PIs or technical leads of projects are requested to assemble their observing blocks as soon as possible by logging into the Observation Planning Tool (OPT) at https://apps.sarao.ac.za/opt/observations using the same credentials used for proposal submission.
Time allocation principles
The MeerKAT time allocation may seem a bit ambiguous due to the uncertainty in actual overheads. The following is intended to clarify the reasoning, and why you may be requested to adjust your submitted schedule blocks.
Overheads are considered to be the time spent on calibrators and slewing (i.e. any time not spent integrating on the science targets). The percentage of overall requested time can vary based on the length of the schedule block, number of pointings and whether polarisation or other specialised calibration is needed, as described here: https://skaafrica.atlassian.net/wiki/spaces/ESDKB/pages/1498940282
The average observation overhead, considered across a full year of observing a varied science programme, works out to about 25%. In order to ease the proposal preparation process, an overhead of 25% can be assumed when requesting time. The total requested time on target is carefully considered during the feasibility and science reviews, and this is the key quantity in the time allocation. Observers are requested to minimise overheads, when setting up their schedule blocks, and to adhere to the allocated integration times on target.
For example, a proposal requested 8 hours on target, and assumed 25% overheads, leading to a maximum time request of 10 hours. However, once the schedule block is set up and the observation is simulated, the total duration of the block is 9 hours. This does not mean that the time on target should be increased to extend the block to 10 hours, since this is not necessary to achieve the science goal as per the approved project. Conversely, we may have a situation where the observatory has requested the observer to split the observation into shorter blocks in order to expedite scheduling, and the overheads increase to 30% when following the recommended calibration strategy. This would be considered acceptable in the cause of reducing scheduling idle time.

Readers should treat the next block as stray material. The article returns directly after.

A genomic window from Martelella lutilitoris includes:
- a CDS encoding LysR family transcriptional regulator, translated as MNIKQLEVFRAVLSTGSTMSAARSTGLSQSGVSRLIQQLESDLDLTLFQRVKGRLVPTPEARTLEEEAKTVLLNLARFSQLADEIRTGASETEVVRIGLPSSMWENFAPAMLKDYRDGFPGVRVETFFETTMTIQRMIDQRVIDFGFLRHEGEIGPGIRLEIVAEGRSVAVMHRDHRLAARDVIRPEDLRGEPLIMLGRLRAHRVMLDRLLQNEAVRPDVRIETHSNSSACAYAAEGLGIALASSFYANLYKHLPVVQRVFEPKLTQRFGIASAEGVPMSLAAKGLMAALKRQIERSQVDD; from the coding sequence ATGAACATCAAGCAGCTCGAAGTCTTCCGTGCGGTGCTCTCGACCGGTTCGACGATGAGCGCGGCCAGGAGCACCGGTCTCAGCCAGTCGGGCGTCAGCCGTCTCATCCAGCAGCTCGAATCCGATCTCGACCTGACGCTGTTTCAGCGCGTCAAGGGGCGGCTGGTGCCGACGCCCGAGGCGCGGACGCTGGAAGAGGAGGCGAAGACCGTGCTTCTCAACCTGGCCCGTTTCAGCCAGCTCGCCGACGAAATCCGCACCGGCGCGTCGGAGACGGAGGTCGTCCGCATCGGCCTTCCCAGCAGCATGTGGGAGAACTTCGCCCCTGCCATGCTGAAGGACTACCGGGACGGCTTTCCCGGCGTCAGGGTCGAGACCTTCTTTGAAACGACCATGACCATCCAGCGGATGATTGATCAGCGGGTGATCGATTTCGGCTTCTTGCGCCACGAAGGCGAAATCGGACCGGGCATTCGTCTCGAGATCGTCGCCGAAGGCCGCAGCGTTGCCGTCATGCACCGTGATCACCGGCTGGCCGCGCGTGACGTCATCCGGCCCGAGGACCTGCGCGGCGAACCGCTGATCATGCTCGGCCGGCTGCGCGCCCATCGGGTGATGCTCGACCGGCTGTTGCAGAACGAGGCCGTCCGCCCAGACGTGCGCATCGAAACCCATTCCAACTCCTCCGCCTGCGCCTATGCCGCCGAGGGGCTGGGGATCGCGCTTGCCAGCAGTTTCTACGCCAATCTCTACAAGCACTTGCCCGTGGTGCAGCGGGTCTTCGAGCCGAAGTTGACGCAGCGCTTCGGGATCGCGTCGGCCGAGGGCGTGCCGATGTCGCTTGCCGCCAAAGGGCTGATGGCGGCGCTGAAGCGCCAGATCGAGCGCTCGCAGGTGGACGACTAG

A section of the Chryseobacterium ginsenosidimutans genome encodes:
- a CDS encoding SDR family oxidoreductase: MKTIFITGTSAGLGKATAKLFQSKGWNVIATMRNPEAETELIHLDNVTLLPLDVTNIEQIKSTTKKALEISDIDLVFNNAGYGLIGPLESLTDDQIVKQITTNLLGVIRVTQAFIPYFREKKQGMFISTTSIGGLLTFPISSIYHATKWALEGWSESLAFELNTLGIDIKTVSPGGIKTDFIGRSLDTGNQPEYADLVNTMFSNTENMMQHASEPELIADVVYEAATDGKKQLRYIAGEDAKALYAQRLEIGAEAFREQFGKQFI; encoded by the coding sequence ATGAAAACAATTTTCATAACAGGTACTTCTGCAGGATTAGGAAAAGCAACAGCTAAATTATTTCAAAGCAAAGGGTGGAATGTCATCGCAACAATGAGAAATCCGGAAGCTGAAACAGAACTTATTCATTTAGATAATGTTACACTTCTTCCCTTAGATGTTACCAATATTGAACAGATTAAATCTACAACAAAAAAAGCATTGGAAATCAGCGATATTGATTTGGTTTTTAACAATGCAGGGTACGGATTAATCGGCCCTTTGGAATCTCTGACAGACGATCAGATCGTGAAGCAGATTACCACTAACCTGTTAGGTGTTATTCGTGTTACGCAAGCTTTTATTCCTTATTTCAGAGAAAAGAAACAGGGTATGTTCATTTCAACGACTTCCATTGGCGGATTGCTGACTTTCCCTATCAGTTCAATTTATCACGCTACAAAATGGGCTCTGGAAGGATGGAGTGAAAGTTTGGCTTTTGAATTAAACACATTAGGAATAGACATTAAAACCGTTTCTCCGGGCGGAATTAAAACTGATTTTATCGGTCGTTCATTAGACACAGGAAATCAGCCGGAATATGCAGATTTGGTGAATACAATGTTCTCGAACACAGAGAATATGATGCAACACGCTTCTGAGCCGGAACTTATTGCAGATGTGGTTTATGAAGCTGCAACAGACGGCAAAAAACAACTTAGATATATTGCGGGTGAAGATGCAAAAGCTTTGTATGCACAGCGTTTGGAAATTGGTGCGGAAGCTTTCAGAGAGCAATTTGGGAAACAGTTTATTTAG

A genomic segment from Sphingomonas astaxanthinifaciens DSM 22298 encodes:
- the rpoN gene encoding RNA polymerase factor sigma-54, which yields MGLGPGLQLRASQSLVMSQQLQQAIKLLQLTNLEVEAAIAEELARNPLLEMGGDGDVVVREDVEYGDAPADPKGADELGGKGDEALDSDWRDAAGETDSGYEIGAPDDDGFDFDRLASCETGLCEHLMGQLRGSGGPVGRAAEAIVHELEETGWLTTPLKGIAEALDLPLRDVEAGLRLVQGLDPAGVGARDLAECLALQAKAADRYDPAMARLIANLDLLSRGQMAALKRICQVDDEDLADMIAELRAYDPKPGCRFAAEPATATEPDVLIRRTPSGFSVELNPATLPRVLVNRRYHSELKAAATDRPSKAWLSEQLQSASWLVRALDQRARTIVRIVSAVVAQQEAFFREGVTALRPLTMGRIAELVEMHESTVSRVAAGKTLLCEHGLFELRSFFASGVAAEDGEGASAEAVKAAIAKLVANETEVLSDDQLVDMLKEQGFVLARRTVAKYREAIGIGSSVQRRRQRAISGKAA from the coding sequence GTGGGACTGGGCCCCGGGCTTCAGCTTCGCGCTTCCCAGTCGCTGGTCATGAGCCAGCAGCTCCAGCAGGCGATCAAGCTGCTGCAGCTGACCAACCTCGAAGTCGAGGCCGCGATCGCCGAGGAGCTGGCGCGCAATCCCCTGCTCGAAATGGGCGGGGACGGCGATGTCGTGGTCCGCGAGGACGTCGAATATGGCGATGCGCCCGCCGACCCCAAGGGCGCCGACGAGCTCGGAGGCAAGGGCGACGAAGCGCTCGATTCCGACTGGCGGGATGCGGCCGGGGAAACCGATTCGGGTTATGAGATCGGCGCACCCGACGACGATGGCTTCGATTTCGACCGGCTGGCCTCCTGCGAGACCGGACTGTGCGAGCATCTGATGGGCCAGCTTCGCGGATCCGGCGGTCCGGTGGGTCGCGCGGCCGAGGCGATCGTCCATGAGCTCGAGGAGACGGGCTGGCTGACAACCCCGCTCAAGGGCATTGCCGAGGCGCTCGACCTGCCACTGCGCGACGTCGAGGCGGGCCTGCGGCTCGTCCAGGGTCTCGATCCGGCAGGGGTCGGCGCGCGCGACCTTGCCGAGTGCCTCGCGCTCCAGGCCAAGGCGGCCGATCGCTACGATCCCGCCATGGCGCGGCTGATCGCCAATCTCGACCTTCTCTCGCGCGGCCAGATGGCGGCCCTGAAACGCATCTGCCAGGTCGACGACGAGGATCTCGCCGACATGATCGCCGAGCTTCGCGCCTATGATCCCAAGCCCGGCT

Instructions on using the OPT are here. JSON files generated earlier during proposal preparation may be uploaded to this interface. Please use your new assigned Project ID in the form SCI-YYYYMMDD-XX-nn or DDT-YYYYMMDD-XX-nn and not the ID issued by the proposal submission system. Should you encounter any difficulties please raise a support ticket here.
PIs of accepted projects will be given administrator rights for their project and may enable access for Co-Is by following these instructions. In some cases the PI may not be the corresponding author and might not be registered on the system. In these cases we request that the PI follow the instructions on the getting a SARAO account page, then raise a support ticket once this is done to confirm their account details. Please quote your SCI or DDT project ID.
MeerKAT does not generate its observing schedule long in advance. Once your schedule block has been submitted, it will be checked by the Astronomer on Duty, and added to the queue. Please ensure that your start LST range is as flexible as possible to ease scheduling. Ensure your track length is less than six hours unless scientific considerations require a full track in one run. Long tracks (8+ hours) are more difficult to schedule so, if possible, we request that observers split their tracks in half - into two schedule blocks, selecting suitable LST start ranges for a ‘rising’ track and ‘setting’ track in order to maximise uv-coverage.
Observation constraints may be specified in the observation setup tab.
Users may use the ‘comments’ tab in the OPT to communicate constraints. Note that requests for night observations must be well motivated (generally at the proposal submission stage).
Transients/Target of Opportunity observations
In the case of observations based on triggered criteria, users are requested to prepare their schedule block as soon as possible and at the same time email email@example.com, clearly stating how the approved triggering criteria for this proposal have been met. If an observation can proceed with fewer than 58 antennas, please let us know - it may be possible to schedule the observation sooner while some antennas are in maintenance. Continuum observations may run in a higher channelisation correlator mode if it expedites scheduling in the case of rapidly evolving transients. This will be communicated to the observer at the time of scheduling. Data can be binned to a lower channelisation prior to download.
Data Proprietary Periods
Observations requested through Director’s Discretionary Time (DDT) typically have a proprietary period of three months. PIs may also choose to waive the proprietary period.
Open Time proposals typically have a proprietary period of 12 months after the last observation has been obtained.
Proprietary periods vary for Large Survey Projects (LSPs) depending on observing seasons.
Note that due to disk storage constraints, data will be moved off active disk storage to tape after six months. Restaging data to disk is possible but may be subject to significant delays. You are in any case advised to initiate transfer of your data as soon as possible to get started with reduction/analysis.
Due to the large volume of a typical imaging dataset, and the need to convert from MVF to MS format, the download link may take up to 2 weeks to generate.